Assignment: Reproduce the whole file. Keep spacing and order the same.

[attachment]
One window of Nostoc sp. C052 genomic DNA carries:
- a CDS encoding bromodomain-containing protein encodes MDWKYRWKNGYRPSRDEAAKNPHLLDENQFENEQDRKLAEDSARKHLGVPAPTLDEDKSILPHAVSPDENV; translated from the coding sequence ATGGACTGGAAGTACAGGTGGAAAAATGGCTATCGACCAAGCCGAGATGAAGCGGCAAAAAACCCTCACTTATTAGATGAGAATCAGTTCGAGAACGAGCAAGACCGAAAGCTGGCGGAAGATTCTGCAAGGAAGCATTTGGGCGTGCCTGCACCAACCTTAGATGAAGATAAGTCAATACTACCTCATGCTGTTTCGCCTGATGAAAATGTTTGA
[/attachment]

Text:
One window of Nostoc sp. C052 genomic DNA carries:
- a CDS encoding bromodomain-containing protein encodes MDWKYRWKNGYRPSRDEAAKNPHLLDENQFENEQDRKLAEDSARKHLGVPAPTLDEDKSILPHAVSPDENV; translated from the coding sequence ATGGACTGGAAGTACAGGTGGAAAAATGGCTATCGACCAAGCCGAGATGAAGCGGCAAAAAACCCTCACTTATTAGATGAGAATCAGTTCGAGAACGAGCAAGACCGAAAGCTGGCGGAAGATTCTGCAAGGAAGCATTTGGGCGTGCCTGCACCAACCTTAGATGAAGATAAGTCAATACTACCTCATGCTGTTTCGCCTGATGAAAATGTTTGA